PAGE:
Black Death in the long grass…

Black Death in the long grass…

Many years ago, I read a book by Peter Hathaway Capstick called “Death in the long grass”. It is a hunter’s account of deaths – of the hunters and the hunted. There may or may not be exaggeration and hyperbole, but either way it’s one hell of a read. One of the animals featured in the book is the Cape buffalo, which is often referred to as “Black Death” or “Widow maker” – names which are well deserved.

“I lurched up and looked at Mbogo, and Mbogo looked at me. He was 50 to 60 yards off, his head low, his eyes staring right down my soul. He looked at me as if he hated my guts. He looked as if I had despoiled his fiancée, murdered his mother, and burned down his house. He looked at me as if I owed him money. I never saw such malevolence in the eyes of any animal or human being, before or since. So, I shot him.” Robert Ruark 

The aggressive and extremely unpredictable Cape buffalos are thought to be responsible for killing around 200 people per year, and most of these victims have been big game hunters. An injured buffalo is incredibly dangerous. When wounded or when a calf or a weak member of the herd is under attack is when the Cape buffalo is at its most dangerous. They have an excellent sense of smell and can detect the scent of predators from up to 1.6 kilometres away. 

These large animals require 30 – 40 litres of water daily, so they depend on perennial sources of water. Their preference is for a habitat with dense cover, such as reeds and thickets near their water source. This environment allows them to move around without getting noticed – so by the time a hunter does see the buffalo, it is often too late to escape. Once charging, it is bloody-minded determined to kill its target – and almost impossible to stop. However, it’s not only hunters that buffalo kill… Whilst they will obviously try to kill any of their predators, they are also known for killing lion cubs and other enemies’ off-spring. This makes sense as they are reducing the risk of predation in the future. They also have a tendency to take revenge when messed with and have been known to circle back, stalk and attack or kill hunters.

“It wasn’t going to be a game, shooting that buffalo. If he charged us in the dark, we couldn’t suddenly decide we didn’t like big game hunting and go back to camp. The buffalo would put all his chips in the pot. It would be either his life or ours.” Ralph Hammer 

The horns on a bull Cape buffalo are connected in the middle. This creates a thick and extremely hard and protective layer that is called a “boss”. Bulls often have individual fights during which they go “head-to-head” (quite literally), where they will charge at full speed towards each other and bang their heads together. According to research done by Dr John Conde, the Cape Buffalo has four times the strength of an ox. Add to that a charging speed of 60 km/h and almost a ton in weight behind that charge, and you have a serious contender for one of the most dangerous animals on earth. When two 800kg bulls charging at a mere 20 km/h collide head-on, the impact is equal to a car hitting a wall at 50 km/h. The horns of an adult buffalo cow don’t touch – they don’t need a boss as they do not fight like the males. The hide on the buffalo’s neck can be as thick as two inches in places – to protect it during battles with other male bulls for dominance.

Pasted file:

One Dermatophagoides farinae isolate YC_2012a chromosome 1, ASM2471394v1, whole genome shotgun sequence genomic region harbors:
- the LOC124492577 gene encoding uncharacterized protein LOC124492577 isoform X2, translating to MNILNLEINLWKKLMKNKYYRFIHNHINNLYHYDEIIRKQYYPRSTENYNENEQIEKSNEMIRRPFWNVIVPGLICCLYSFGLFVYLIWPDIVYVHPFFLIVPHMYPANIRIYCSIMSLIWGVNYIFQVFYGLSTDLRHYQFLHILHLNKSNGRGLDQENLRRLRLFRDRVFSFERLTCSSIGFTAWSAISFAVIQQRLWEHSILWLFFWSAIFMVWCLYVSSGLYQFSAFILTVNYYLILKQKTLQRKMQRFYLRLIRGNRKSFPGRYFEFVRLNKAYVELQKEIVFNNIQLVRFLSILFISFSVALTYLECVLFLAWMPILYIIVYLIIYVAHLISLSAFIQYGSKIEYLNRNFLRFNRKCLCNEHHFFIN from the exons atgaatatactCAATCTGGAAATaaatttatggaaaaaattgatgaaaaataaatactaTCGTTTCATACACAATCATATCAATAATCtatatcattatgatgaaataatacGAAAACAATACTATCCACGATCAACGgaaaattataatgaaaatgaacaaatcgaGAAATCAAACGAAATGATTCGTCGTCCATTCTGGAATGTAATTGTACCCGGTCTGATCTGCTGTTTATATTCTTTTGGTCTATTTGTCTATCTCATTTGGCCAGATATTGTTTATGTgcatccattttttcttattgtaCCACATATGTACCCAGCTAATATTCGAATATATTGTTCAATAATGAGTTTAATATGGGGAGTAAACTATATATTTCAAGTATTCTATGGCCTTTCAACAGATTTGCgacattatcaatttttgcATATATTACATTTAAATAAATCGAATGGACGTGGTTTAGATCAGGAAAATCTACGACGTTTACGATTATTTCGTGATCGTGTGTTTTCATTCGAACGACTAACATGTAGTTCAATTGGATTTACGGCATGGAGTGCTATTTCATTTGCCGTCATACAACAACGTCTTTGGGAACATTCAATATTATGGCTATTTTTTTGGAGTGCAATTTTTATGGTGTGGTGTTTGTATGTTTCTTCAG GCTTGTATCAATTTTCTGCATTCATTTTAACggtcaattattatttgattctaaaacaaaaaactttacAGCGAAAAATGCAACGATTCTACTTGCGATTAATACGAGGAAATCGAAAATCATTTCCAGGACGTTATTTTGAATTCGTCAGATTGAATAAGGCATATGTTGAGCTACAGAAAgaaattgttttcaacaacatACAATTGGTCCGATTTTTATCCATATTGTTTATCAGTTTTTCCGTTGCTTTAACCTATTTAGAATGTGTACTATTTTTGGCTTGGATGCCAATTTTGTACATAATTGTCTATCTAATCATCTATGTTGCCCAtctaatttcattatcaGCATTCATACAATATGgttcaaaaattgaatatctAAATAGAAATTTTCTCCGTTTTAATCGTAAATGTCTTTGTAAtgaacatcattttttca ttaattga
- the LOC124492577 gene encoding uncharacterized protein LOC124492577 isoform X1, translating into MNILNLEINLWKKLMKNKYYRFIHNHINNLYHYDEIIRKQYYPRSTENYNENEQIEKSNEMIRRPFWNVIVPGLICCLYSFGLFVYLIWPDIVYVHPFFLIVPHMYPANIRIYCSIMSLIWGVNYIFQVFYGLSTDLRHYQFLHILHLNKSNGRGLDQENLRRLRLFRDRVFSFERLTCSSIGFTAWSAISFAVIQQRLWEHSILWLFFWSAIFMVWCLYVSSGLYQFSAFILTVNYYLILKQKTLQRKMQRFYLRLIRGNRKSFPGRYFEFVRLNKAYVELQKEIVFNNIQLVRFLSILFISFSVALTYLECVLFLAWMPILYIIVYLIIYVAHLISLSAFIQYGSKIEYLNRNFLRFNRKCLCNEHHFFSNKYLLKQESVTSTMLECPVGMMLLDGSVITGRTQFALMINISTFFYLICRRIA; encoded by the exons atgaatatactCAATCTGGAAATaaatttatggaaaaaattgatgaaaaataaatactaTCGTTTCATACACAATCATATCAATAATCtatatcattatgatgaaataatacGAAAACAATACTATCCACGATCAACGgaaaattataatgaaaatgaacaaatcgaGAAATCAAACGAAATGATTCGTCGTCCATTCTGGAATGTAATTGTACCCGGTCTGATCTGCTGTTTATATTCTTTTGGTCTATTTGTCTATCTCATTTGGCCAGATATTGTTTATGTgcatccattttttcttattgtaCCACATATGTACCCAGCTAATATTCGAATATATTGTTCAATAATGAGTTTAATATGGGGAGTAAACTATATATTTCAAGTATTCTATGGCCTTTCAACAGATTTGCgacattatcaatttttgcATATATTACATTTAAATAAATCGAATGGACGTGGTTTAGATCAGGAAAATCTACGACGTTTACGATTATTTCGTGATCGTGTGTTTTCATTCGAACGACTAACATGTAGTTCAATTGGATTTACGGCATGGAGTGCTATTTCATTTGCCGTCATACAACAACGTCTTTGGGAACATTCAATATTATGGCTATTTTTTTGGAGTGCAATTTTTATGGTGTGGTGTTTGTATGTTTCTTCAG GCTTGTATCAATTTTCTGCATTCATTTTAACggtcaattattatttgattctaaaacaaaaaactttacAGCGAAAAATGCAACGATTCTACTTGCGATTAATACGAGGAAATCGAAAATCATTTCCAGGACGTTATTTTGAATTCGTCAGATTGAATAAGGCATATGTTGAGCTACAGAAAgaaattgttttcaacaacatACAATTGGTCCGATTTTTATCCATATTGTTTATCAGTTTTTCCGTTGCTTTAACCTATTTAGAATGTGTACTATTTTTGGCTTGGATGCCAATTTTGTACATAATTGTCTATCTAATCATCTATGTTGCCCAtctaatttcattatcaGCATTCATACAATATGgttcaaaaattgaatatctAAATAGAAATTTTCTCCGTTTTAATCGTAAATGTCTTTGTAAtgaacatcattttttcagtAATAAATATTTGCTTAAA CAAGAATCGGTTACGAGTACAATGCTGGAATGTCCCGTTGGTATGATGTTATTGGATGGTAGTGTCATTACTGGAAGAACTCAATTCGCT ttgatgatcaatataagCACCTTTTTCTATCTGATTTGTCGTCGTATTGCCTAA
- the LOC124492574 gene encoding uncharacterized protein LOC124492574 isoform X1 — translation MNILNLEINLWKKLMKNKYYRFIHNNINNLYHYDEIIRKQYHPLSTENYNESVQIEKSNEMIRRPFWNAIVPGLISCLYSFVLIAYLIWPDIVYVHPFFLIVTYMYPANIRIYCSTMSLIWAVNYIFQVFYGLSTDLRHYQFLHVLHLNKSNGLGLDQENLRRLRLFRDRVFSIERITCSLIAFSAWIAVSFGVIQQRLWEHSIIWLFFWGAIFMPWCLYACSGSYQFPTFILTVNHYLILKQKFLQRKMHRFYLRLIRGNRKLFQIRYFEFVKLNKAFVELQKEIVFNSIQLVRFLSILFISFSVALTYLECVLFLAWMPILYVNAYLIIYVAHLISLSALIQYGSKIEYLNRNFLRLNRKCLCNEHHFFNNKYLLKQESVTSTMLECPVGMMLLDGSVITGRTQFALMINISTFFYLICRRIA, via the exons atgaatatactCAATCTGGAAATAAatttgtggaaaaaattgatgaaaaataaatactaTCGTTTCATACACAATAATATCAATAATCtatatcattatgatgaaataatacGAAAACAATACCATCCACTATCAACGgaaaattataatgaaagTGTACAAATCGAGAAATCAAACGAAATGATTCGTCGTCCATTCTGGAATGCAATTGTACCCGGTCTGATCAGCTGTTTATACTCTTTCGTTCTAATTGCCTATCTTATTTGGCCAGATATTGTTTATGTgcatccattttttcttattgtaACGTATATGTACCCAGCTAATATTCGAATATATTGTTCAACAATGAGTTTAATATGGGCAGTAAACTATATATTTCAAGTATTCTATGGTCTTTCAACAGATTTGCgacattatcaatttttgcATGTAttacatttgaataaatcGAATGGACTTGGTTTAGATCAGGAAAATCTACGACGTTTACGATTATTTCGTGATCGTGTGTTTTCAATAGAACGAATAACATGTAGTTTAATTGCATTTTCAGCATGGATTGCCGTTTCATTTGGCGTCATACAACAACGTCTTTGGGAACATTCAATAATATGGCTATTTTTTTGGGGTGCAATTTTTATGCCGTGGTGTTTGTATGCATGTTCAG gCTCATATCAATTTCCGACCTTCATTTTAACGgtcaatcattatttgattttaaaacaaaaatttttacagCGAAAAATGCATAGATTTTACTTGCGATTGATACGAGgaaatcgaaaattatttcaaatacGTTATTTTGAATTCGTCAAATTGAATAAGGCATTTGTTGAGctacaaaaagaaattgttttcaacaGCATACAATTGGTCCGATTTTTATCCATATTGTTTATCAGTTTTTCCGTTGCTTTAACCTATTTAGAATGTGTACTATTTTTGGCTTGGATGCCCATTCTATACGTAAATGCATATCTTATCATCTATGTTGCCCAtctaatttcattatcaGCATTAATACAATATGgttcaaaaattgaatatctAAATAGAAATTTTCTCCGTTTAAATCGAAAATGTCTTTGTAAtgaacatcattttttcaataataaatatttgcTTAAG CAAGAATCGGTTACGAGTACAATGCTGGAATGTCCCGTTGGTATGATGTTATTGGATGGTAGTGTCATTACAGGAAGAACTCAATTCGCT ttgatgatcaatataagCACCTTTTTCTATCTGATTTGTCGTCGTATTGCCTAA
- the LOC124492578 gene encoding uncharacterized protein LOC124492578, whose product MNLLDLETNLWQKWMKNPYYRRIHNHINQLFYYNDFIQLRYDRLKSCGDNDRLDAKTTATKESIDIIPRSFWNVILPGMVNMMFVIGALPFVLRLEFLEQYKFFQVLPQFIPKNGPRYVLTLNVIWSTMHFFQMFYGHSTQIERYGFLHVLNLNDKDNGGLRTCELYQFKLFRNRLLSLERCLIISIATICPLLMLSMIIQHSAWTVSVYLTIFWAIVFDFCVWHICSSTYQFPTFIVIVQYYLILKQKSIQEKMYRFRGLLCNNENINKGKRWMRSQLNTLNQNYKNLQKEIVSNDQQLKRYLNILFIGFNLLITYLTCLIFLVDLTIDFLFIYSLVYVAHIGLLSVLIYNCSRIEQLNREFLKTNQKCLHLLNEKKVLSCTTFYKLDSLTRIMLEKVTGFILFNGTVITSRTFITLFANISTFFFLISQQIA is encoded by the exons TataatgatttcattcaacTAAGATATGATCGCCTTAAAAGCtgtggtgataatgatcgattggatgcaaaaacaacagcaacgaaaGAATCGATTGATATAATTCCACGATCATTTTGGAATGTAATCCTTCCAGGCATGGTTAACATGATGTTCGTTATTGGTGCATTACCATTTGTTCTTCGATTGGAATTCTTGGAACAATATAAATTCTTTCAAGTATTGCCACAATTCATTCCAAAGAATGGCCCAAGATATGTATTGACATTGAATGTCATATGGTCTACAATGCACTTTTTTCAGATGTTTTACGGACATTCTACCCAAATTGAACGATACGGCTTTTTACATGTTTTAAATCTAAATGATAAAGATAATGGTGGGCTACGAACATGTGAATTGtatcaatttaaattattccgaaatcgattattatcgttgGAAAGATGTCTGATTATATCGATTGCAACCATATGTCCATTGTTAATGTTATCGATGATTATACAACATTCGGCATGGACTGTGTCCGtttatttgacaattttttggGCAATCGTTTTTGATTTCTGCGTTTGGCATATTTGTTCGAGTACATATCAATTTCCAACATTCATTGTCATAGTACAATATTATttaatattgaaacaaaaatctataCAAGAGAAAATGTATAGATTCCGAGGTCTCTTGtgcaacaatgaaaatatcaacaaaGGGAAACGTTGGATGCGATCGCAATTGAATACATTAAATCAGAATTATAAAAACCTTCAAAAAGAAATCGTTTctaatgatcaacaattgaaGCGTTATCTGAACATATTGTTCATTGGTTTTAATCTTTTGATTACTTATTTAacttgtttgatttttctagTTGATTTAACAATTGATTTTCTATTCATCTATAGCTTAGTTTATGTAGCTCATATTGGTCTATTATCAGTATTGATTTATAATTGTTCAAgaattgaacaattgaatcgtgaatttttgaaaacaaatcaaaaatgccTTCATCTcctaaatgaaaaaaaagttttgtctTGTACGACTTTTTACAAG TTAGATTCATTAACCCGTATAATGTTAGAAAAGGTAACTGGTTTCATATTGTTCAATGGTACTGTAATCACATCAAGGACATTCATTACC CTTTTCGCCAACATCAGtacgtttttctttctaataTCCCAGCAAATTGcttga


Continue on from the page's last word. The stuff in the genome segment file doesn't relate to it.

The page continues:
When you see Cape buffalo in Africa, they’re usually not alone. These herds can range from a modest group of 20 to a massive gathering of over 1000 animals. The herd is usually led by a dominant male. Within these herds they have a hierarchy and are ranked by their fighting capabilities and strength. They’re known for their fierce loyalty to their herd – if one buffalo is attacked by a predator, the others will often come to its defence. Buffalo are excellent swimmers and won’t hesitate to cross a river to escape a predator – or to reach new grazing lands.

Buffalo are continually required to manage the external parasites on their bodies. They do this by wallowing in the mud to kill off ticks and other parasites on their skin. They also allow oxpecker birds to eat the ticks on their backs, tails, legs, inside their ears and even inside their noses!

As an interesting aside, buffalo calves suckle from between the back legs of their mothers. This is a behavioural adaptation which helps make feeding easier for the calf as their mother, and the rest of the herd, is on the move all the time.

In truth, buffalo can be placid and distinctly bovine. Just don’t mess with them. As with any wild animal, show the necessary respect. Give them a wide berth when on foot. And if you’re hunting them – well, all bets are off…

Jacqui Ikin & The Cross Country Team

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